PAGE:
Stronger management needed for threatened populations of B.C. grizzlies, beyond trophy hunt ban
The Coast to Cascade Grizzly Bear Initiative is pleased to see that today’s statement by the Provincial Government regarding ending the trophy grizzly bear hunt also confirms its commitment to a renewed wildlife management strategy for the province. The group notes the importance for this strategy to recognize that the fate of grizzly bears in B.C. is deeply tied to managing the species and their habitat beyond just the hunt.
“Many British Columbians are not aware that for years there has been no legal hunt for the most at-risk populations of grizzly bears in B.C., yet some of these populations continue to decline to perilous levels,” said Johnny Mikes, Field Director for Coast to Cascades. “Even though the Province will end the B.C. grizzly bear trophy hunt in its entirety, it is only improved management focused on habitat and non-hunting threats that will benefit the bears in these depressed and declining populations.”
B.C.’s most threatened grizzlies will still face human-caused deaths related to poor management of garbage and other attractants, poaching, livestock conflicts, plus issues such as habitat loss and fragmentation, and genetic and demographic isolation. Stronger management measures by the provincial government are urgently required to prevent threatened populations from disappearing and the overall range of grizzly bears in B.C. from shrinking further.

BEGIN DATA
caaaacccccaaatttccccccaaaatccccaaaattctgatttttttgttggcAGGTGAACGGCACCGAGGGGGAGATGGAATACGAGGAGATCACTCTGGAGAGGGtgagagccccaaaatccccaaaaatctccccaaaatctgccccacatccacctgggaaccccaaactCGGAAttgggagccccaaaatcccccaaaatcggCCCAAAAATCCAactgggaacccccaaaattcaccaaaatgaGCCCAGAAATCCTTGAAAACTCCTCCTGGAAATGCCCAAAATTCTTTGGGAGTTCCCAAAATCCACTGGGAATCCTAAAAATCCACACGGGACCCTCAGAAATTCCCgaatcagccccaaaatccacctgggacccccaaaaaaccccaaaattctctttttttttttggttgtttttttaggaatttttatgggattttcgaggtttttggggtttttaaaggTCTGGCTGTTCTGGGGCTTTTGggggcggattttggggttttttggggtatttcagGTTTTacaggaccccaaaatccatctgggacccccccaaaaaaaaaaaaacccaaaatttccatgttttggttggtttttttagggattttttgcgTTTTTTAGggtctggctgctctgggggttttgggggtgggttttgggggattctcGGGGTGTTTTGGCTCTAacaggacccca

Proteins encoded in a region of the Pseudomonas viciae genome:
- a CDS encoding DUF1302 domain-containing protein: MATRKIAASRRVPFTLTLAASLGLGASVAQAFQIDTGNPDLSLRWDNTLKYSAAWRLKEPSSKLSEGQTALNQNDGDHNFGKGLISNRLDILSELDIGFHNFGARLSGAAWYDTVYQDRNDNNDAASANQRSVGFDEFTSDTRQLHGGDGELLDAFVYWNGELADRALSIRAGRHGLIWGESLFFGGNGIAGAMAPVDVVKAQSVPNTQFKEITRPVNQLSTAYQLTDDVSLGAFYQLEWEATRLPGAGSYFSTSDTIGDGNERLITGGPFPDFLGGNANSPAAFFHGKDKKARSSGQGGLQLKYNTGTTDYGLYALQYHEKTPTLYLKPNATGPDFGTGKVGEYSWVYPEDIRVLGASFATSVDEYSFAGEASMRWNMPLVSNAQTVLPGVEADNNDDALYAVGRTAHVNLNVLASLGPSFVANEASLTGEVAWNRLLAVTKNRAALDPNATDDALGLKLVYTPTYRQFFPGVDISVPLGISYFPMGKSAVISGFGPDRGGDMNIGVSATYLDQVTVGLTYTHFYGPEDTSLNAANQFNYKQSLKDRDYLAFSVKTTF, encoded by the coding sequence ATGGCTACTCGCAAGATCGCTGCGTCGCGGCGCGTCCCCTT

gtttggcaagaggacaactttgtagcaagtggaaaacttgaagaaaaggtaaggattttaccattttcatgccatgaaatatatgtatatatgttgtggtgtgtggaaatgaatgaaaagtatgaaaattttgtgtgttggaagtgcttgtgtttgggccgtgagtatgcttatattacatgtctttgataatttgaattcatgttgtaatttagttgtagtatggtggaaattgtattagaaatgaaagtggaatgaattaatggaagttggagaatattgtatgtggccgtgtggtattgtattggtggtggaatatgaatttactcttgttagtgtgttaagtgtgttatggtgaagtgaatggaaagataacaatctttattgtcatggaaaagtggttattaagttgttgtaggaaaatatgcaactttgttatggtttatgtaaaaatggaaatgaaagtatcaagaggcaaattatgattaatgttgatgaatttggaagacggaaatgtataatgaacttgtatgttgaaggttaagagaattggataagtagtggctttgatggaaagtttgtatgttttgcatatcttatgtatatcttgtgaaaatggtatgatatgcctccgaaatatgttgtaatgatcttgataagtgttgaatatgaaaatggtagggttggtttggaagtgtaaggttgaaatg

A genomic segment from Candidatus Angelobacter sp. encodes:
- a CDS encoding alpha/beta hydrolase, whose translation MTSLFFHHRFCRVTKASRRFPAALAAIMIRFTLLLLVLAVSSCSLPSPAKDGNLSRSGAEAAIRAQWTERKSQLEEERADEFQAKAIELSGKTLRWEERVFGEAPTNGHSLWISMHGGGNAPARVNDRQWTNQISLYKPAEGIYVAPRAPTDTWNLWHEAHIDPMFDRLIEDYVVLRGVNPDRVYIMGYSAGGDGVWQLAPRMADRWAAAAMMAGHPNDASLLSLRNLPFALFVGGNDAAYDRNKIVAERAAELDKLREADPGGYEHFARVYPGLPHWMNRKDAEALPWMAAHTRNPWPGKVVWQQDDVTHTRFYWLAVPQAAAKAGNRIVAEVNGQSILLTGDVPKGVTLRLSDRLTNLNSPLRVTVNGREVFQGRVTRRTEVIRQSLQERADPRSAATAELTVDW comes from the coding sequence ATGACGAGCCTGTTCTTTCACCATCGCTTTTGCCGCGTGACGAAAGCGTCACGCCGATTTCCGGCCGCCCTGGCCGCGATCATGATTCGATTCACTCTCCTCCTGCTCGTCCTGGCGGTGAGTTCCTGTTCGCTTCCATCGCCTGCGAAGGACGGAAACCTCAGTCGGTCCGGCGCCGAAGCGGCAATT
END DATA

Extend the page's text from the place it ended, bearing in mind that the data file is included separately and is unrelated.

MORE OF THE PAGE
In late 2016, the International Union for Conservation of Nature (IUCN) assessed the world’s brown bear populations, and identified eleven around the world as Critically Endangered. Three of those are in Canada – all in southwest BC. Without provincial intervention for these populations, there is a real possibility that those grizzlies will eventually die out.
“We expect that the BC Auditor General’s Office will be releasing its report on the effectiveness of grizzly bear management in B.C. sometime this fall,” said Mikes. “We’re optimistic that the thorough sort of analysis that the Auditor General is known for will help identify opportunities to address the issues that confront our most vulnerable bears.”
The Coast to Cascades Grizzly Bear Initiative was formed in 2013 to help ensure the survival of threatened grizzly bear populations in southwest BC where recovery to self-sustaining numbers is supported by a broad range of local governments, First Nations and non-profit organizations. CPAWS-BC is a leading Canadian partner in this initiative.
Johnny Mikes, Coast to Cascades Field Director
For more information on the Coast to Cascades Grizzly Bear Recovery Initiative, visit www.coasttocascades.org